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Inside Politics

President Clinton Pushes Mideast Peace Proposals; Is California Governor Gray Davis Considering a Run for the White House in 2004?

Aired December 27, 2000 - 5:00 p.m. ET



WILLIAM J. CLINTON, PRESIDENT OF THE UNITED STATES: I just have a limited number of days here before I leave office, and I'm trying to get as much done as I can.


JEANNE MESERVE, CNN ANCHOR: President Clinton keeps pushing his proposals to bring peace to the Middle East. We'll have the latest on the negotiations. Meantime, the future president has gone fishing amid questions about whether he has hooked a Defense Secretary nominee. Plus:


GOV. GRAY DAVIS (D), CALIFORNIA: Trust me. I'm trying to keep the lights on. That's all I can think of.


MESERVE: Are the bright lights of the White House calling California Governor Gray Davis, even as he grapples with a power crisis?

ANNOUNCER: From Washington, this is INSIDE POLITICS with Bernard Shaw and Judy Woodruff.

MESERVE: Thanks for joining us. I'm Jeanne Meserve, sitting in today for Judy and Bernie.

We begin with the prospects for a Mideast peace deal on the eve of a planned summit in Egypt and at the sunset of Bill Clinton's presidency. The White House is studying a response received today by Palestinian leader Yasser Arafat to Mr. Clinton's proposals.

Details now from CNN's Major Garrett.


MAJOR GARRETT, CNN CORRESPONDENT (voice-over): President Clinton's historic bid for an Israeli-Palestinian peace hangs in the balance. CLINTON: They are closer than they have ever been before, and I hope and pray they will seize this opportunity.

GARRETT: The Israelis said they were on board, if the Palestinians were, too. The Palestinians said they needed to see the fine print.

SAEB EREKAT, CHIEF PALESTINIAN NEGOTIATOR: What you need here, you need details. You cannot go on vagueness. We're not seeking a declaration of principles.

GARRETT: The White House says it is reviewing a letter from the Palestinians demanding more details.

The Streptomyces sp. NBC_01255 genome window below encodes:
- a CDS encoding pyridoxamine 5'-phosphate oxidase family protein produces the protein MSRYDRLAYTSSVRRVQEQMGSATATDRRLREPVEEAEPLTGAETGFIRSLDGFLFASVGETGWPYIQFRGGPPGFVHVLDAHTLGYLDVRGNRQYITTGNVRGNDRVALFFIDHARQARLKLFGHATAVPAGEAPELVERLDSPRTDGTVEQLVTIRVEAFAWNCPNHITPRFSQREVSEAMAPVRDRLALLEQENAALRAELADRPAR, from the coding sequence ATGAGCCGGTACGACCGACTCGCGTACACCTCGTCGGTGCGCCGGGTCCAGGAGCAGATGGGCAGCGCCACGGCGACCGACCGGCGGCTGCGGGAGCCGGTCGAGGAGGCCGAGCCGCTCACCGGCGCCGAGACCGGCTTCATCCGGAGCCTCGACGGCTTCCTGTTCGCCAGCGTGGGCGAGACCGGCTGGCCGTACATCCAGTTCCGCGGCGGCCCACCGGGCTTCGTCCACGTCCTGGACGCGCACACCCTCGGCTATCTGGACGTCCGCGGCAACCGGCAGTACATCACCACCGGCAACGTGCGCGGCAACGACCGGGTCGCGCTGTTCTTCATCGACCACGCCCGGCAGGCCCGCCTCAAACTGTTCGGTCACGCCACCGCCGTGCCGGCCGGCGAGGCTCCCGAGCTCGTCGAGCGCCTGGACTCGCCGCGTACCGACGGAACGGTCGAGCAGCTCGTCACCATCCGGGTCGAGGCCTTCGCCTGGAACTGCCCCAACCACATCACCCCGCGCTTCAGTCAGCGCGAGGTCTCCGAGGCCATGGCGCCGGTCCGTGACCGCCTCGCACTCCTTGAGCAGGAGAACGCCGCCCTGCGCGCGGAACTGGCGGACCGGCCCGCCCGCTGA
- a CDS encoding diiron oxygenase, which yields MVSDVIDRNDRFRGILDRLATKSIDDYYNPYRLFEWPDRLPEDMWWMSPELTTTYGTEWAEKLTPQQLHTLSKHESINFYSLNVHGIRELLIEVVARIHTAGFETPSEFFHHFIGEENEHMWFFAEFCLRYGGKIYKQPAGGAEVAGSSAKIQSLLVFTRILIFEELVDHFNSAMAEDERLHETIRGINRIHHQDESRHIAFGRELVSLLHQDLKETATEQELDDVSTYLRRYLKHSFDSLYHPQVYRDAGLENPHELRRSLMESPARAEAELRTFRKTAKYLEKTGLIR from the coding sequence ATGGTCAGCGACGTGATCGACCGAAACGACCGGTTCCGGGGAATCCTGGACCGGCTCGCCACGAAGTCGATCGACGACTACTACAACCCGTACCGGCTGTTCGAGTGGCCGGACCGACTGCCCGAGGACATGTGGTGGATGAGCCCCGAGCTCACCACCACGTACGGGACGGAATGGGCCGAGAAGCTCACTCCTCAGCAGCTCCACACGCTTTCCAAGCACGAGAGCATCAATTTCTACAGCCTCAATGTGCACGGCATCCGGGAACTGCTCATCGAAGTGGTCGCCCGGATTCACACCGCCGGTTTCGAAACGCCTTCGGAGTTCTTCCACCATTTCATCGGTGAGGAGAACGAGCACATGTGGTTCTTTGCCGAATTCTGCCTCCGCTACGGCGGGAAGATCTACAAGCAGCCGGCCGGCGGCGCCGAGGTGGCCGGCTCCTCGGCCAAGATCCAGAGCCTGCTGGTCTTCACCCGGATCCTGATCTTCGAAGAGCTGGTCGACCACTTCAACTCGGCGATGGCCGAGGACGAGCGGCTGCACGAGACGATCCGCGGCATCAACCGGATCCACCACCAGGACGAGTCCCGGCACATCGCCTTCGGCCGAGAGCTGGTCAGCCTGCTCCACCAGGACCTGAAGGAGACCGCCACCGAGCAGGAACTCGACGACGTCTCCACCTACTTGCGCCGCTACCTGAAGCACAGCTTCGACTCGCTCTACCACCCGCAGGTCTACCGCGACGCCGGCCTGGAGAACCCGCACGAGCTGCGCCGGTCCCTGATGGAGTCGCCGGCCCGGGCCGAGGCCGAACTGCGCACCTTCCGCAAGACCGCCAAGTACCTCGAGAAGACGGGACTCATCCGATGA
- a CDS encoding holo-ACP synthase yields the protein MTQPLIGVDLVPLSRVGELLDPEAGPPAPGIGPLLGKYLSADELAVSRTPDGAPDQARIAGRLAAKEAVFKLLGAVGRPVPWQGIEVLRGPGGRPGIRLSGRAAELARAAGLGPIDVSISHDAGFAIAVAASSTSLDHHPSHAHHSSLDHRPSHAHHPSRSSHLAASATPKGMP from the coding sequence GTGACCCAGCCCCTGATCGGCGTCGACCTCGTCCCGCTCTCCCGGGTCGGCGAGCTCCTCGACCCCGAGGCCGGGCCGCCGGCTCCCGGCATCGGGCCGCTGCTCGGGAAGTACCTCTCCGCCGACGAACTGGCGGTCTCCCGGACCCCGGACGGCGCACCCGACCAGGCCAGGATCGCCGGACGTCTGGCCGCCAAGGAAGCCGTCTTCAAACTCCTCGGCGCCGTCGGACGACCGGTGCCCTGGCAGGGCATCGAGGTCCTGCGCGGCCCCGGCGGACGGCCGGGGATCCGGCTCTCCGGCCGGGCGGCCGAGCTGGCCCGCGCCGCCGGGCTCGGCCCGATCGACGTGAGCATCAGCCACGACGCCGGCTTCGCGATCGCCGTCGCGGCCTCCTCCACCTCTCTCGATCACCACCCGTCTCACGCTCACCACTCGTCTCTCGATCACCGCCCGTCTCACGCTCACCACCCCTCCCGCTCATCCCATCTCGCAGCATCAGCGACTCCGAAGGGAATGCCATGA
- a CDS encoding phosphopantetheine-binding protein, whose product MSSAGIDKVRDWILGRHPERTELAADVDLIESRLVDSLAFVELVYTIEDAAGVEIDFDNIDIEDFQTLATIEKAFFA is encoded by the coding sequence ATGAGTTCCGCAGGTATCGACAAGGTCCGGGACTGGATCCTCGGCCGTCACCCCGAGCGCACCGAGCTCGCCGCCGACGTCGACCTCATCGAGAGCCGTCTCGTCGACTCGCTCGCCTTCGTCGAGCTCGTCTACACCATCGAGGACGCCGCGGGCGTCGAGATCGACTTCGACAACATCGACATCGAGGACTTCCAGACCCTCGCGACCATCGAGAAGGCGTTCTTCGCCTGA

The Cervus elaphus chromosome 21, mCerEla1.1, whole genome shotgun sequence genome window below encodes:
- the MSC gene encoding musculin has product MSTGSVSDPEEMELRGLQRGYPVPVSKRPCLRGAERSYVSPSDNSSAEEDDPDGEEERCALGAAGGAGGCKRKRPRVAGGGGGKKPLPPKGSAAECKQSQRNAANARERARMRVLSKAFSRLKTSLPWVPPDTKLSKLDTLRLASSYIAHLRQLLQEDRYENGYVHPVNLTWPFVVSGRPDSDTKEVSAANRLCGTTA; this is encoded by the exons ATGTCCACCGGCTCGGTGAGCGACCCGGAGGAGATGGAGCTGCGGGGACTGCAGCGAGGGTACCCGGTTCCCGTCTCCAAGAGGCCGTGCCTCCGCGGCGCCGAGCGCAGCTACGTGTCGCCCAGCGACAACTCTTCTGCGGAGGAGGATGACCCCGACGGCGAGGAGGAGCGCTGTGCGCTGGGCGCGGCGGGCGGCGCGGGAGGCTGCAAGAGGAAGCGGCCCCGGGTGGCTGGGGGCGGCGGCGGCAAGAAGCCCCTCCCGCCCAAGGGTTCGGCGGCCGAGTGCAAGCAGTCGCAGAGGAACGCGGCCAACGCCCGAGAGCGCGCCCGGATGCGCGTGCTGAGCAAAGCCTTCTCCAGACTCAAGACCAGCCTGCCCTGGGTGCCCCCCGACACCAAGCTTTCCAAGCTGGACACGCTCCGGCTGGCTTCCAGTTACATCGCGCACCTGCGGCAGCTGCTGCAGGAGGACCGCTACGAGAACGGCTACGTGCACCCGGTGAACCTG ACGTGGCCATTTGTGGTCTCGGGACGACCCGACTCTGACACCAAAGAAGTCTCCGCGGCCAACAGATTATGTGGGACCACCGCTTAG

CLINTON: We'll see what happens. There's a lot of things going on now, and will be in the next several days. And I think, as I said, the less I say about them all, the better.

GARRETT: What Palestinian leader Yasser Arafat really needs, White House aides say, is a green light to negotiate from top Arab leaders. Clinton wants support from Arafat, and calls Wednesday to Saudi Arabia's King Fahd and Jordan's King Abdullah. More encouragement could come in Sharm el-Sheikh Thursday, where Egyptian President Mubarak has invited Barak and Arafat for further talks.

SHIBLEY TELHAMI, UNIVERSITY OF MARYLAND: Today the chances are probably no better than 50/50. But that's a lot better than it was two weeks ago when most people believed it was next to nothing.

GARRETT: A deal could hinge on tens of thousands of Palestinian refugees and access and sovereignty to religious sites in Jerusalem. Privately, the president's senior advisers believe both issues can be finessed. The Israelis could give Palestinian sovereignty over the Temple Mount, but retain visitation and archaeological rights.

The Palestinians could drop demands for the returns of refugees in exchange for an Israeli apology, and international financial compensation.


GARRETT (on camera): In ways that were not true at Camp David, the outlines for a peace deal are there for all to see. Israelis and Palestinians are trying to marshall public support for excruciating compromises that lie ahead, and for the first time in weeks, the White House is more optimistic than gloomy -- Jeanne.

MESERVE: Major, can you quantify that? How optimistic are they? Is it a very cautious optimism?

GARRETT: Capital V, capital C. "Very Cautious." But, behind the scenes, White House senior advisers tell CNN, that despite some public utterances from the Israelis and the Palestinians suggesting retiscence, behind the scenes the comments are very favorable. They sense a movement toward a final com -- negotiating session, rather, that might look like a second Camp David summit here in Washington. But first and foremost, they need a green light for Mr. Mubarak tomorrow in Sharm el-Sheikh, Egypt; then private meetings here at the White House between Mr. Clinton and Mr. Arafat, then Mr. Clinton and Mr. Barak, then perhaps a Camp David-style summit to secure the final deal -- Jeanne.